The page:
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Yuan stirs as Geithner holds talks in Beijing

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1 Yuan stirs as Geithner holds talks in Beijing on Fri Apr 09, 2010 7:29 am


Published April 9, 2010

Yuan stirs as Geithner holds talks in Beijing

Reports say China ready to act, though both sides won't comment on talks

(BEIJING) US Treasury Secretary Timothy Geithner held talks in Beijing on economic ties amid signs China may be ready to act on calls for a more flexible yuan.
Mr Geithner: Meets Vice-Premier Wang Qishan, the cabinet official in charge of economic and financial issues, during an impromptu visit to Beijing

The last-minute visit comes just days before Chinese President Hu Jintao heads to Washington for an international summit on nuclear security - suggesting the two countries are getting their relationship back on track.

The United States and China's other key trading partners have been piling pressure on Beijing to allow the yuan to appreciate, saying it is undervalued and gives the Asian nation an unfair advantage by making its exports cheaper.

Mr Geithner - who started the day in Hong Kong - met Vice-Premier Wang Qishan in Beijing, the cabinet official in charge of economic and financial issues.

'The two sides exchanged views on US-China economic relations, the global economic situation and issues relating to the upcoming economic track dialogue of the second US-China Strategic and Economic Dialogue, to be held in Beijing in late May,' the US Treasury Department said.

Mr Wang also heads the Chinese side for the Strategic and Economic Dialogue with the US.

Neither US nor Chinese officials would comment on the agenda for the talks. The Treasury Department issued a brief statement saying Mr Geithner would head home to Washington directly after his talks with Mr Wang.

The Chinese currency has been effectively pegged at 6.8 to the US dollar since mid-2008, and US lawmakers have been pushing the US Treasury to label China a 'currency manipulator' - a move that would open the door to sanctions.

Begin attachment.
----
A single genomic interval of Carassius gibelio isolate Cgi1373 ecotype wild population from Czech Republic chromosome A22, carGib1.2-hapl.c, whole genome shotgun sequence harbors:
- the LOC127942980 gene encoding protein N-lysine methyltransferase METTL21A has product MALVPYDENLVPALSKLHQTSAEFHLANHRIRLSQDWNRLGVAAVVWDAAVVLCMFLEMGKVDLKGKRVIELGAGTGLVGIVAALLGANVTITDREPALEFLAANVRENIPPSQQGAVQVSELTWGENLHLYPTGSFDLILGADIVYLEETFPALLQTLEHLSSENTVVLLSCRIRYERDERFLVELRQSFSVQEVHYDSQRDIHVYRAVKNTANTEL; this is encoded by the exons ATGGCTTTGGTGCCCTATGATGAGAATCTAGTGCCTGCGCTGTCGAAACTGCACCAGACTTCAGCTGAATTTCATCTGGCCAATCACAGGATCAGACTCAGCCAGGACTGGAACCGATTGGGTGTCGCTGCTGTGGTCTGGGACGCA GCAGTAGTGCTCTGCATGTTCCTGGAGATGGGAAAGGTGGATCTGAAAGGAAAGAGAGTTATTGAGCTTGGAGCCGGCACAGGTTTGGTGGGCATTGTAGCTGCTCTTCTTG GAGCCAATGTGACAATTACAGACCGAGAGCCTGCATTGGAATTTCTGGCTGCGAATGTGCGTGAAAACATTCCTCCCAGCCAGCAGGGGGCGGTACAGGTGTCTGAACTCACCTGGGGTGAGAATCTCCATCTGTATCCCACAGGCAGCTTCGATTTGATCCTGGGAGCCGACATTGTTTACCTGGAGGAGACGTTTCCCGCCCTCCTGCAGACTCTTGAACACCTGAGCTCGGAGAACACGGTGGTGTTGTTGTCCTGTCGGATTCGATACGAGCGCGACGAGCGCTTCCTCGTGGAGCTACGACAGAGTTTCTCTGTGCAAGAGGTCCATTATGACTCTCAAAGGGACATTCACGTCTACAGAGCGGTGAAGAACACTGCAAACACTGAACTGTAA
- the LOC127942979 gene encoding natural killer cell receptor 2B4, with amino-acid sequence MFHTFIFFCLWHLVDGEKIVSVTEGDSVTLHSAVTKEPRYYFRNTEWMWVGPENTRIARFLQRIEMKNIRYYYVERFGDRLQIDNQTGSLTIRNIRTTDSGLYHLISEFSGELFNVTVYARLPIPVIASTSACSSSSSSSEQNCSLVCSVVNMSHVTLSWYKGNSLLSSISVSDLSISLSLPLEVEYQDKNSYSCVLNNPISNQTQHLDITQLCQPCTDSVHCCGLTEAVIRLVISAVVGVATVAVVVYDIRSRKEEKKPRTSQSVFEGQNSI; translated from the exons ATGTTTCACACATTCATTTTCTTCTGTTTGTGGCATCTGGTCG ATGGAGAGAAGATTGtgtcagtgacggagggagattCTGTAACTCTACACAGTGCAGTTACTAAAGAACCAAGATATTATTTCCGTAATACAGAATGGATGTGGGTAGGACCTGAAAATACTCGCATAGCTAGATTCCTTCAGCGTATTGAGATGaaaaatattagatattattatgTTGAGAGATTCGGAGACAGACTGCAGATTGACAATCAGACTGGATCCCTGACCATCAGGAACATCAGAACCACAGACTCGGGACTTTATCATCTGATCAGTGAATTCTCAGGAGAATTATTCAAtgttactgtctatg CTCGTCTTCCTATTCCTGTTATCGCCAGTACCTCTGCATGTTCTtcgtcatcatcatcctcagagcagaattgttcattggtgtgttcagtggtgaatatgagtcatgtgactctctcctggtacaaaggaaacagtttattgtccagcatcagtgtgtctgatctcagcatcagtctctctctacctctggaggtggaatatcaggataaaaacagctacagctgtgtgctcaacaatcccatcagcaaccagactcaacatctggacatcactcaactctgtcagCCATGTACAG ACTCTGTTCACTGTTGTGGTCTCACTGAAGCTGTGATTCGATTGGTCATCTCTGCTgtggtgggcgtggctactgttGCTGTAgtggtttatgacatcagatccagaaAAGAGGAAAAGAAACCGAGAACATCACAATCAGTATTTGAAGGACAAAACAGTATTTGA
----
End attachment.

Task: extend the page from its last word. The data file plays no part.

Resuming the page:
Democratic and Republican lawmakers accuse China of deliberately undervaluing the yuan, leading to a flood of inexpensive goods and contributing to a trade deficit that soared to nearly US$227 billion in 2009.

But the US Treasury at the weekend announced the delay of a report which had been expected in mid-April that could have slapped China with the 'manipulator' tag, with Mr Geithner saying there were better ways to advance US interests.

Analysts have said Beijing appears ready to shift its position - and Mr Geithner's impromptu trip could be further evidence of efforts to reach a compromise on the thorny issue.

'China definitely needs to make a change and avoid becoming a common enemy of the entire world,' Chen Xingdong, an economist at BNP Paribas in Beijing, told AFP. 'I don't think it will give in too much, but it will do as much as it can afford.'

Researchers at Citigroup said they expect an appreciation of the yuan in the second quarter - meaning before end-June - calling a widening of the narrow daily trading band 'likely'.

The New York Times yesterday reported that Beijing was very close to announcing a 'small but immediate' revaluation of the yuan and would then let the currency fluctuate more widely.

The despatch from Hong Kong quoted people with knowledge of the policy consensus emerging in Beijing.

A late advance in the yuan in Shanghai to 6.8235 per US dollar, its highest rate since October 2009, fanned the talk that change was afoot.

The rise on the day was tiny but nonetheless significant because the People's Bank of China tightly controls the currency's movements through its interventions in the market.

In offshore markets, three-month yuan/dollar non-deliverable forwards fell to the lowest level since July 2008, implying a one per cent rise in the Chinese currency over that period. Other Asian currencies rose in sympathy.

Xia Bin, a recently appointed member of the central bank's monetary policy committee, said China should return to its pre-crisis way of managing the yuan as soon as possible.

Between July 2005 and 2008, China operated a managed float that saw the yuan gradually gain 21 per cent against the US dollar.

Mr Xia said that a big rise in the yuan would harm the global economy and US consumers, who would have to pay more for goods imported from China.

But he acknowledged that engineering a spike in the currency would have the merit of forestalling speculation about a never-ending climb.

'At a certain point, when necessary, it is better to have a quick, prompt appreciation in a bid to fend off speculative capital,' he told reporters in Shanghai.

China has been dropping hints that it is preparing to abandon its de facto US dollar link.

Central bank chief Zhou Xiaochuan has called the yuan's dollar peg part of a special policy to respond to the crisis, while various government departments have been asking exporters how much of a rise in the exchange rate they could cope with.

The New York Times said Mr Zhou appeared to have prevailed over the Ministry of Commerce, which lobbies for Chinese exporters and opposes a stronger exchange rate. -- AFP, Reuters


China has been dropping hints that it is
preparing to abandon its de facto US dollar link.

No No No just RV!!! no more hints!....just DO IT!

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